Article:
Bullpen melts down in Orioles' 9-6 loss to Red Sox

Hendrickson, Simon each give up 3 runs as Boston scores 6 in 7th inning

September 01, 2010|By Jeff Zrebiec, The Baltimore Sun

Under new manager Buck Showalter, the Orioles had a winning August for the first time since 1997, recorded more victories than they had in two months under Dave Trembley and secured their first winning road trip in two seasons.

But they still can't beat Boston Red Sox ace Jon Lester, even though for six innings they set themselves up to do just that.

The Orioles scored five runs off Lester in the first two innings, the most they've tallied in any of his previous 15 starts against them. That only added to the Orioles' frustration when their bullpen allowed six runs in the seventh inning of an eventual 9-6 loss in front of an announced 16,210 on Wednesday night at Camden Yards.

"You score five runs off Lester, of course, we'd take that," said designated hitter Nolan Reimold, who went 1-for-3 with an RBI in his return to the club. "But it's a longer game than just two innings, so you want to keep adding on as many as you can. We kind of fizzled out there after the second inning."

With the Orioles leading 5-3 heading into the decisive top of the seventh, Mark Hendrickson served up a game-tying two-run homer to Marco Scutaro on a 3-2 curveball. Alfredo Simon then allowed a go-ahead RBI double to Victor Martinez and a three-run homer to Adrian Beltre as the Red Sox turned an early three-run deficit into a comfortable lead.

The loss denied the Orioles (49-84) of their first five-game winning streak of the season and allowed Lester to improve to 13-0 against them in 16 career starts. That's the longest current winning streak by an active pitcher against any team and the longest winning streak to begin a career by any pitcher against the Orioles.

"That gives you an idea how close we were to beating him tonight," Showalter said. "I look at [it as] we were a pitch or an at-bat away from getting him out of the ballgame, and that not being the case. I kind of like to dwell on what we did to give ourselves that opportunity, the positives that we took out of it, not what went on here in the past. I'm certainly aware of it because somebody always makes me aware of it."

Once seemingly headed for an early shower after surrendering four runs in the first and a fifth in the second, Lester struck out Julio Lugo with the bases loaded on a biting curveball -- his 120th pitch of the night -- to end the sixth. He then watched from the dugout as his teammates turned a potential loss into his 15th victory.

The six runs the Red Sox scored in the seventh were as many as the Orioles' bullpen had allowed in its previous nine games, spanning 18 innings.

"I think everybody on the team was confident that the bullpen would come in and shut the door, and sometimes it doesn't work out," said first baseman Ty Wigginton, who went 2-for-3 with an RBI. "You're going to have lots of nights like this throughout the season."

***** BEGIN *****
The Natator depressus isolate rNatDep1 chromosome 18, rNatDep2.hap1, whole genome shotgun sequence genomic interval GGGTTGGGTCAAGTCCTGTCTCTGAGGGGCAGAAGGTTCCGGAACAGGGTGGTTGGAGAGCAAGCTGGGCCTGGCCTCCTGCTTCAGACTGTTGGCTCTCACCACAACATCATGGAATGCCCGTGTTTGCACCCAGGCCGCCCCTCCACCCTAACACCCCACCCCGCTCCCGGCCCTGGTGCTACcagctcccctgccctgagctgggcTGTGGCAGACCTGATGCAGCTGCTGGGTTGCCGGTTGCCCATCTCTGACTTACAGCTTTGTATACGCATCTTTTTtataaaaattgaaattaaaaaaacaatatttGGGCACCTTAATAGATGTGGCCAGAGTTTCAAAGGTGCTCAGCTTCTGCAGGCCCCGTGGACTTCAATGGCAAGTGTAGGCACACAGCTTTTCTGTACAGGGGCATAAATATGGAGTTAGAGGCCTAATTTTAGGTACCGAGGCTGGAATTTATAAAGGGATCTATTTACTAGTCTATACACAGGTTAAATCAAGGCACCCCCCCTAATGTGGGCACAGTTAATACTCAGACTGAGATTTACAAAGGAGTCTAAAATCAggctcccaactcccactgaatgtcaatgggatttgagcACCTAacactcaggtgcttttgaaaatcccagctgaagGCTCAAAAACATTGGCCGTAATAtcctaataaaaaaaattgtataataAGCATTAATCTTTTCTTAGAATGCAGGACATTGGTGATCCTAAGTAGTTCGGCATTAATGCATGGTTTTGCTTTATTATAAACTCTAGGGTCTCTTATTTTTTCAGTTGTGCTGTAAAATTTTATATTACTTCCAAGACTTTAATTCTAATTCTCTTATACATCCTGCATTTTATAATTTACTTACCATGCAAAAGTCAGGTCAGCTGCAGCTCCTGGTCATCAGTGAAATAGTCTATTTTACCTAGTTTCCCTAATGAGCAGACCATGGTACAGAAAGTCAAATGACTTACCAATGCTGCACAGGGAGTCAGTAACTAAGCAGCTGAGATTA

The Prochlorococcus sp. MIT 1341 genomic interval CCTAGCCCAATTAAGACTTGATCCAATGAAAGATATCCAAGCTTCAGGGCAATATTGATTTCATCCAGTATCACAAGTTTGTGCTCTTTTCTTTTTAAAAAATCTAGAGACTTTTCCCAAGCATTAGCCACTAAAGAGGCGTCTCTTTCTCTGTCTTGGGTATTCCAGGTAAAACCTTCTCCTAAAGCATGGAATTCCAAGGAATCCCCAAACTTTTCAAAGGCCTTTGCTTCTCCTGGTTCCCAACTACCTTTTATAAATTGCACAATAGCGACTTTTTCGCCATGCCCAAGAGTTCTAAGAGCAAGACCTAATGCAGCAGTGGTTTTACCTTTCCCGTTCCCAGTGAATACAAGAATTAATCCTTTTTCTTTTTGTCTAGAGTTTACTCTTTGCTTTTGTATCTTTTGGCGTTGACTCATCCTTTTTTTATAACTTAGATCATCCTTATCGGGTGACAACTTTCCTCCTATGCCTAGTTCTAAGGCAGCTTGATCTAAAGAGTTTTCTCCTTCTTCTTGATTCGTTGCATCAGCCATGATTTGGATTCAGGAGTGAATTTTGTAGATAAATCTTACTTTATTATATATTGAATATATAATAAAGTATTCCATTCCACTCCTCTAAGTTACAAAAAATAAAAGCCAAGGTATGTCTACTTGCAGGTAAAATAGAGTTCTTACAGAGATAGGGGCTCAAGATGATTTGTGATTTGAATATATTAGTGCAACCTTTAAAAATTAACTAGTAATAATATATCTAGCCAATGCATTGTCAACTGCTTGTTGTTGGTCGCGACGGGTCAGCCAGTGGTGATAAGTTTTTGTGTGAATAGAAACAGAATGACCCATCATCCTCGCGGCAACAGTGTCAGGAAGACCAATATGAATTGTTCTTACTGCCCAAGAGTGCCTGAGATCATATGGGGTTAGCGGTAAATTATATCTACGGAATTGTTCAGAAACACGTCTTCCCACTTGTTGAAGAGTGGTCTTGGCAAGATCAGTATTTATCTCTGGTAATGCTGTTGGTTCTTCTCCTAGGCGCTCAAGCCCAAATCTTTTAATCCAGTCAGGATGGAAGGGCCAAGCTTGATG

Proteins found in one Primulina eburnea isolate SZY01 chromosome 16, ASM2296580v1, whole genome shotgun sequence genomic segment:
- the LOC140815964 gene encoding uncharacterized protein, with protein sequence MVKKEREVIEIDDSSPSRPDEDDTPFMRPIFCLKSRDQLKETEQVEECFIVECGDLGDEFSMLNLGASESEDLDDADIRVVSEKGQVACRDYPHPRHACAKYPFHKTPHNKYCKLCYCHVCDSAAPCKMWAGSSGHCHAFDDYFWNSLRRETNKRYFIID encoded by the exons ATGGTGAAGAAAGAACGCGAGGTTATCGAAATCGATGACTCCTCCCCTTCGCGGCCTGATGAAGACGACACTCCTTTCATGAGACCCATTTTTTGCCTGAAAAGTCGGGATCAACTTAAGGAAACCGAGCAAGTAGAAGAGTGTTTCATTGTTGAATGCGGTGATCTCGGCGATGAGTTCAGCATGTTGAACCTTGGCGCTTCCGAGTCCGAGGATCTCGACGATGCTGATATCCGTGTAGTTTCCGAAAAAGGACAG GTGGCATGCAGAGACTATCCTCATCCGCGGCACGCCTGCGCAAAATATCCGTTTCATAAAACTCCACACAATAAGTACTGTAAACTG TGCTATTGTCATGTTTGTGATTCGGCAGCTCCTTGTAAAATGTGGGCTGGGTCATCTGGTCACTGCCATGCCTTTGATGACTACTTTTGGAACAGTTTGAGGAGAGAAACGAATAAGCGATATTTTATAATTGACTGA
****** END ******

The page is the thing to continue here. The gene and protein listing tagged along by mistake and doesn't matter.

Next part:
Showalter acknowledged the previous night when Jim Johnson threw 25 pitches and Koji Uehara was asked to get five outs that he extended a couple of his better relievers to make sure the Orioles got the win, knowing that Lester was pitching the following day.

So after removing Jake Arrieta after five laborious innings, Showalter entrusted the two-run lead to Hendrickson, who hadn't pitched since Aug. 22, and Simon, who hadn't thrown since Aug. 24. Hendrickson pitched a scoreless sixth inning before the Red Sox's offense erupted in the seventh, sending nine men to the plate.

Hendrickson had made eight consecutive scoreless appearances before Wednesday night, while Simon has given up homers in five of his past eight appearances.

"Obviously, we had three guys we were trying to stay away from tonight," Showalter said.

Red Sox closer Jonathan Papelbon pitched a perfect ninth inning for his 34th save as the Orioles went down quietly after such a strong beginning to the night. To put the Orioles' four-run bottom of the first in perspective, consider that the Orioles had scored only one run against Lester in his three previous starts against them this season, spanning 19 innings.

In his previous seven starts since the beginning of the 2009 season, Lester held the Orioles to six earned runs over 46 1/3 innings. They had scored more than one earned run off him in only seven of his 15 starts and more than two earned runs just three times.

The only time they had scored four runs against Lester was Aug. 13, 2006, his first start against the Orioles. Their four-run first Wednesday night included a two-run double by Adam Jones, who was later removed from the game with recurring upper-back soreness, a run-scoring wild pitch from Lester and an RBI double from Felix Pie.

Wigginton added an RBI single in the second, but Lester stranded two base runners in the inning by striking out Jones, starting a stretch in which he retired 11 straight Orioles, seven of them on strikeouts.

"It's a testament to him keeping the club in the game and not giving in there," Showalter said.

jeff.zrebiec@baltsun.com

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